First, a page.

For simplicity, all DFAs will be using the binary alphabet $\{0,1\}$. Let $M$ be a synchronizable DFA. We let $p(M,n)$ be the probability that a random $x\in \{0,1\}^n$ will synchronize $M$.

We define $P(k,n)$ to be the minimum of $p(M,n)$ taken over all DFAs $M$ having $k$ states. I want to know asymptotic bounds for $f$ such that $P(k,f(k)) \to 1$ exponentially fast (so there is $c <1$ such that $P(k,f(k))>1-c^k$ asymptotically). I know how to prove that $f(k) = k^42^{k^2}$ suffices. For any two states in a DFA, there will exist a string with length at most $k^2$ which synchs the two states, thus the probality that $k^2 2^{k^2}$ random bits will not synchronize a new pair of states is at most $1/e$. The rest quickly follows.

Can this upper bound be improved? What kind of lower bounds are possible?


1 Answer 1


I think this problem has little to do with Cerny's conjecture. There the problem is to find a word that works for every pair of states. Here it is enough to show that the word will work whp. for any pair of states.

An exponential lower bound on $f$ can be given as follows.
Take a DFA whose states are $v_1,\ldots,v_k$ and the transition function is such that reading a 1 we go ahead by one until we reach the end, i.e., $\delta_1(v_i)=v_{i+1}$ for $i<k$, while $\delta_1(v_k)=v_k$, but if we read a 0 before the end we have to start all over again, i.e., $\delta_0(v_i)=v_1$ for $i<k$, while $\delta_0(v_k)=v_k$.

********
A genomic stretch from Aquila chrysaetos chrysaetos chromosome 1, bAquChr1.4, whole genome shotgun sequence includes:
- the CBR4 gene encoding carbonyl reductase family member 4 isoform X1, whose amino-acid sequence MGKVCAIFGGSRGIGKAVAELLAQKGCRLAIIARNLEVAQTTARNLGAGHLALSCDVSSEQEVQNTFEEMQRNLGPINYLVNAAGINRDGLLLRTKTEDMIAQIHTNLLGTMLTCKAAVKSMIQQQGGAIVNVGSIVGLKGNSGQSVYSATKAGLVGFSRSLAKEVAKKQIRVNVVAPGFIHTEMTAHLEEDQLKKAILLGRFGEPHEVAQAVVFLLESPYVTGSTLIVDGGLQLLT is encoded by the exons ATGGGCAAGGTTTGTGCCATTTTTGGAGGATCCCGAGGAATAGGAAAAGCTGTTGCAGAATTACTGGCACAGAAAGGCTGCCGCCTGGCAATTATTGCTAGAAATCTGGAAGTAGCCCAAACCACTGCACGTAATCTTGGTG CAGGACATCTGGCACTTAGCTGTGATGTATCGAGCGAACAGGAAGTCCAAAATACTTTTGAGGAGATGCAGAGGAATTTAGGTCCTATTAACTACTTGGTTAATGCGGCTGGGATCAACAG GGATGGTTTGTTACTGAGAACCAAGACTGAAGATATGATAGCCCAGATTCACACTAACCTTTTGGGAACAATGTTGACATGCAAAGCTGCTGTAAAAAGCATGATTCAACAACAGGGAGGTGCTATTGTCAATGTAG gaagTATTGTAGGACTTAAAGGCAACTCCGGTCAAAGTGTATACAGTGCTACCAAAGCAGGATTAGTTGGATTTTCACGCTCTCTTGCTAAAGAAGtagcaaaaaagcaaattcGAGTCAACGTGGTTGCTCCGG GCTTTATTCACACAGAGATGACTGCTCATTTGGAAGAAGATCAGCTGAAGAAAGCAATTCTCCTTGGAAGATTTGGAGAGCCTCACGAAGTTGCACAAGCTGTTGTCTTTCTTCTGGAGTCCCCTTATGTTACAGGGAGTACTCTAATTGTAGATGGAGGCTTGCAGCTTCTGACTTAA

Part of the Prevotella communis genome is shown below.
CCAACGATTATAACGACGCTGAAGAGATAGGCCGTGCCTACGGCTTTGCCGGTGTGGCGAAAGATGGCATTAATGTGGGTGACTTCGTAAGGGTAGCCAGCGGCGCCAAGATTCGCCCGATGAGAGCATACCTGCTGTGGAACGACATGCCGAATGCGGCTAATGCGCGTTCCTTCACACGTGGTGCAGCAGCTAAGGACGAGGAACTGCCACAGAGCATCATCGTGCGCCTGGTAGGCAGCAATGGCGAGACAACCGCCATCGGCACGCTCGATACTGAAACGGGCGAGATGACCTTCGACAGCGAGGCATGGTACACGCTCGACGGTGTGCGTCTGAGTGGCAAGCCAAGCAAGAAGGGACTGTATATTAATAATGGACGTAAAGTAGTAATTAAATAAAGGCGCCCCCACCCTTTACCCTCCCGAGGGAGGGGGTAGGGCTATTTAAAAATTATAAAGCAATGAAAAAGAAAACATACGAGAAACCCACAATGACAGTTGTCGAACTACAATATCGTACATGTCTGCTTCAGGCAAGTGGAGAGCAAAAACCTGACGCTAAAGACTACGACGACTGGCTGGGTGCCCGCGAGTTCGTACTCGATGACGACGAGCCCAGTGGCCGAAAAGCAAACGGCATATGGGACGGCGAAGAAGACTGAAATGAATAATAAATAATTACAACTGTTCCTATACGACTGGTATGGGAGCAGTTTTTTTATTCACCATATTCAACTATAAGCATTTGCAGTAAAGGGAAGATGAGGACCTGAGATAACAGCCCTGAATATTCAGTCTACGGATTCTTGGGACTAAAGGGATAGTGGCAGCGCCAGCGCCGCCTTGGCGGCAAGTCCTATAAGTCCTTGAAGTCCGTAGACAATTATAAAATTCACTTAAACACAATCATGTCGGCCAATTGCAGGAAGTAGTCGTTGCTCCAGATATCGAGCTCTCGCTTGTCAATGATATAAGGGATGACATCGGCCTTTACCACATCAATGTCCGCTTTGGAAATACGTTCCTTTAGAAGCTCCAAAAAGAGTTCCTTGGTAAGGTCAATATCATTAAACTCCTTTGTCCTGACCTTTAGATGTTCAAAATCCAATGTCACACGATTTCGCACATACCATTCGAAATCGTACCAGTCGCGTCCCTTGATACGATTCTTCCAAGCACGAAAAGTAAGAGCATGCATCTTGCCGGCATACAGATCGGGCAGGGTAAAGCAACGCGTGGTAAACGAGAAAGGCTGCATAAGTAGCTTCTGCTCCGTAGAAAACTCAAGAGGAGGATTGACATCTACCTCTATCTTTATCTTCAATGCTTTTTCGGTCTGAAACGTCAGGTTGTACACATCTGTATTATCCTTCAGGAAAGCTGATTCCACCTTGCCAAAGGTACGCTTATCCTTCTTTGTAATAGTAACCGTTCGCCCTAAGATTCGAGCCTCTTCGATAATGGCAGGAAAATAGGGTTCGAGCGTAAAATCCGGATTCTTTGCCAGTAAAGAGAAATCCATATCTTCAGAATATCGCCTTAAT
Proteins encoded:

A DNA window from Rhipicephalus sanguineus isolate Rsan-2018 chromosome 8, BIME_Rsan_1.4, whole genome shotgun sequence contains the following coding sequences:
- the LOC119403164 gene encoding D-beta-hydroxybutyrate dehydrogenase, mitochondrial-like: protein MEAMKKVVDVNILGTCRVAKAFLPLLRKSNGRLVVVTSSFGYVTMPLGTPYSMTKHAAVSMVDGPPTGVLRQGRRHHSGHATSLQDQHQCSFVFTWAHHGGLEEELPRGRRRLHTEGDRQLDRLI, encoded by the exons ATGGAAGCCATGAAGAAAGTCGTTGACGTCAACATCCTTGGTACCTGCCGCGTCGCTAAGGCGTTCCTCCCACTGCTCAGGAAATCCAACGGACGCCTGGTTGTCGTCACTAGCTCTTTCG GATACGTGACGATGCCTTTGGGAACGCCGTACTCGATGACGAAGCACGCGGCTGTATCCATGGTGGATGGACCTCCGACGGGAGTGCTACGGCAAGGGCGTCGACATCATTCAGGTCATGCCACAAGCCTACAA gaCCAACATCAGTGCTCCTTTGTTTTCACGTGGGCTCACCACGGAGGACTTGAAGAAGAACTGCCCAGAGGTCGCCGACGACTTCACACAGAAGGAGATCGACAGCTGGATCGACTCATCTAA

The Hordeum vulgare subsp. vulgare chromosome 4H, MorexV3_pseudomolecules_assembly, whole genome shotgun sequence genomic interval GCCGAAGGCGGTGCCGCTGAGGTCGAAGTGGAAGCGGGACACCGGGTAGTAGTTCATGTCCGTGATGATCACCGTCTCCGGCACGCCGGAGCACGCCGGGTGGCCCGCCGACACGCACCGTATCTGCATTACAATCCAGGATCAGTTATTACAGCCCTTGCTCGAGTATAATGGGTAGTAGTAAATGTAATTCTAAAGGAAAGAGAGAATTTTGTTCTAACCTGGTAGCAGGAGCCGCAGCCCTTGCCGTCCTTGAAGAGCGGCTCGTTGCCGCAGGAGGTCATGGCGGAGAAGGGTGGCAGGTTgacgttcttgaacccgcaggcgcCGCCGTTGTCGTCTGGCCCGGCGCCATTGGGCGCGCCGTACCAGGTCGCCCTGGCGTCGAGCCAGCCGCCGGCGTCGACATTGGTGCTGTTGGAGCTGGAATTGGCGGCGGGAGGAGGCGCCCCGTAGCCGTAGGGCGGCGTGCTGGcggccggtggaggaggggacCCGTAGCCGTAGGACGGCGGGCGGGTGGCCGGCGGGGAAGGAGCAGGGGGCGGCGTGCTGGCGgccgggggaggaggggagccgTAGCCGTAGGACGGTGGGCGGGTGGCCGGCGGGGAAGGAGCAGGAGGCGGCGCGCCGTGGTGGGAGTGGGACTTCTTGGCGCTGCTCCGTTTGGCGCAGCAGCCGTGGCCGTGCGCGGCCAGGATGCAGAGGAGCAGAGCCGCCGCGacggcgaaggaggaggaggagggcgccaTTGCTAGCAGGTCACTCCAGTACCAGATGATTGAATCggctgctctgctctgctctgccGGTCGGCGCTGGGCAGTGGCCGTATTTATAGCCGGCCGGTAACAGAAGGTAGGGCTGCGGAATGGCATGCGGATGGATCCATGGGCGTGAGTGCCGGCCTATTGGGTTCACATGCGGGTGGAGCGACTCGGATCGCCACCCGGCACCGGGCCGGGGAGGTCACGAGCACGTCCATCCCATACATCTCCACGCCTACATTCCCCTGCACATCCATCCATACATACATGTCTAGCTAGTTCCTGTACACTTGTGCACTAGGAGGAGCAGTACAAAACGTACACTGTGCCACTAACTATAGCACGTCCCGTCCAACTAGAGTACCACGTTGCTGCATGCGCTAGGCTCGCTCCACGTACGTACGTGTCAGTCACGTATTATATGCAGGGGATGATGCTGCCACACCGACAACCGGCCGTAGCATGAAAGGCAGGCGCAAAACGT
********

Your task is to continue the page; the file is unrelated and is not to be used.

If the initial states are $v_1$ and $v_k$, then the question is how fast we reach the terminal state in this simple Markov-chain; in expectation this is about $2^{k+1}$.

  • $\begingroup$ Actually, the expected time to reach the terminal state in this simple Markov chain is asymptotic to $2^{k+1}$ by Wald's lemma. $\endgroup$ Commented Jun 22, 2022 at 2:05
  • $\begingroup$ Thanks, fixed it. $\endgroup$
    – domotorp
    Commented Jun 22, 2022 at 8:58

Your Answer

By clicking “Post Your Answer”, you agree to our terms of service and acknowledge you have read our privacy policy.

Not the answer you're looking for? Browse other questions tagged or ask your own question.